Reeling out the rainbow

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Instead of spreading out the red carpet, the K-W area rolled out the rainbow carpet to welcome “Rainbow Reels,” the local trans and queer film festival, May 9 to 11.


The event unofficially began at the University of Waterloo with a screening of <em>Yes or No</em> at the GLOW Centre, and the festival then took place predominantly in the Princess Twin Cinema in Uptown Waterloo with other events going on throughout the weekend in Uptown Waterloo. The events included a dance party at the Legion and live performances.


Emily Arden, one of the organizers for Rainbow Reels, explained that this LGBT festival has been going on for 12 years. This was made clear by the large poster boards in the basement of the Princess Twin Theatre documenting Kitchener and Waterloo&rsquo;s gay history, which Rainbow Reels has had a hand in.


Queer festivals are an important part of queer history and when asked why we need these festivals Arden said, &ldquo;We have a large queer and trans community in KW that need representation, especially on screen and on film&rdquo; and that &ldquo;even just [having] a place to get together, see each other, and see that we exist is important.&rdquo;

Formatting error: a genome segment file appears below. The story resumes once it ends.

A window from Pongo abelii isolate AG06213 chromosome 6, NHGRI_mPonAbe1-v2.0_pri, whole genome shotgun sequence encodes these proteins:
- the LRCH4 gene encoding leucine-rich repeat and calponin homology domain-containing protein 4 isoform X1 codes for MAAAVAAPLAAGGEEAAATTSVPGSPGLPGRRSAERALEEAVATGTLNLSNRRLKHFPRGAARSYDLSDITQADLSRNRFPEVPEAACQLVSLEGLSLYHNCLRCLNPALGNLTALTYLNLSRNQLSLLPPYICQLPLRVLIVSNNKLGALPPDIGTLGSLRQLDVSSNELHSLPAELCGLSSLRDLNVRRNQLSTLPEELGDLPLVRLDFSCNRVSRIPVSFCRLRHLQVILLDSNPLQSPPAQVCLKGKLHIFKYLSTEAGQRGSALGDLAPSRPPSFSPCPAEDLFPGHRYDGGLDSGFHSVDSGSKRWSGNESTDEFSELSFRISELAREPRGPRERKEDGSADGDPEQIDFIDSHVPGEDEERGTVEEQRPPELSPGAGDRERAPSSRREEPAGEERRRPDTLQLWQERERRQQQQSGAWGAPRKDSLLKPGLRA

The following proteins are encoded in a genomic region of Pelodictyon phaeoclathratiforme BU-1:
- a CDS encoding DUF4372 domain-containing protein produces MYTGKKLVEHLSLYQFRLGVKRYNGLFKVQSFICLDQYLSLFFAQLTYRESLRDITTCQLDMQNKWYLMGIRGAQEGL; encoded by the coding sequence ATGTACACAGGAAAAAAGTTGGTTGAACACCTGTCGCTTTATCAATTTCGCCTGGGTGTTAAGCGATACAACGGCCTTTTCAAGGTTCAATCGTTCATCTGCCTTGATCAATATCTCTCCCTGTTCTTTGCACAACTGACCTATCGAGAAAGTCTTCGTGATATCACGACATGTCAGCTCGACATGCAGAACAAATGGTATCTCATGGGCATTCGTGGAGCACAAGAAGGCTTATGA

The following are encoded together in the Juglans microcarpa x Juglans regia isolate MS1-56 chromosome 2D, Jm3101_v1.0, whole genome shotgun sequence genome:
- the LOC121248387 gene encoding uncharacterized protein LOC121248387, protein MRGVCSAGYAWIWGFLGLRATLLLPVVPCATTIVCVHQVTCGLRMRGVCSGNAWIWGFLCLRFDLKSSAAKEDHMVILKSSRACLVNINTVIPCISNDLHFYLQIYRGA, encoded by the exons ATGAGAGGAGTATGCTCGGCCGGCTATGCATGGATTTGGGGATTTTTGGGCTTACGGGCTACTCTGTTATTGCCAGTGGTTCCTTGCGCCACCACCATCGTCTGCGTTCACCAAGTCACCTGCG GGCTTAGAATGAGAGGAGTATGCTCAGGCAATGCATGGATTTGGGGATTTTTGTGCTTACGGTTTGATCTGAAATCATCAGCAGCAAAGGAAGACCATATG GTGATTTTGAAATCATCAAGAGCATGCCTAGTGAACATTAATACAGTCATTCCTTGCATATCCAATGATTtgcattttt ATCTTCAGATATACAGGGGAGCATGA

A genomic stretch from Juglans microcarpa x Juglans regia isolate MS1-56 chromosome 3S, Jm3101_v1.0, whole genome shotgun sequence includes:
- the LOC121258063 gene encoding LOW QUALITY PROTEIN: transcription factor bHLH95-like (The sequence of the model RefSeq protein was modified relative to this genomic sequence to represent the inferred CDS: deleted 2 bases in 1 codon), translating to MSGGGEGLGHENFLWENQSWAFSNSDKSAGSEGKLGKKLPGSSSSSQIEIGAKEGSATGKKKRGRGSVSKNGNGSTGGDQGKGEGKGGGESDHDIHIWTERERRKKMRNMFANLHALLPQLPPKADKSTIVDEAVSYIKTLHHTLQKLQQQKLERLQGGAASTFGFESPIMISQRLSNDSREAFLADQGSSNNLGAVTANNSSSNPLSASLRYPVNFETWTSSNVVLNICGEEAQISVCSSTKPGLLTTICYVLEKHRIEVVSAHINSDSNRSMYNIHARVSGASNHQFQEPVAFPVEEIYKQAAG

In Kitchener-Waterloo, which has previously held the title of the city with the highest hate crime rate in Canada, it makes sense to construct a strong community through sharing the struggles and joys of queer people in a safe space.


When asked about which movies would be playing, everyone in the room during the interview resounded with a hopeful chorus of <em>Imagine Me and You</em> and <em>Breakfast with Scott</em>, two well-known queer films.


Arden assured that &ldquo;some classics are <em>Imagine Me and You</em> and <em>But I&rsquo;m A Cheerleader</em>, but we have current, modern films happening. Our oldest film is from around 2012; we make sure to only get the films that people don&rsquo;t have access to. If it&rsquo;s not on Netflix we try to get it.&rdquo;


As well, Arden said that, &ldquo;a lot of the movies are documentaries so we are learning a lot about our community. Anyone else who is coming to the film festival will learn a lot. We encourage everyone to come.&rdquo;


The energy at the event itself followed the tradition of welcoming, and warm acceptance. Performances and videos flowed through the weekend all with an overarching theme of community building.


There was even a special event on Mother&rsquo;s Day that, as Arden put it, was &ldquo;a sort of tea deal from 12 p.m. to 2 p.m. on Sunday with family-orientated movies and people from the community coming together.&rdquo;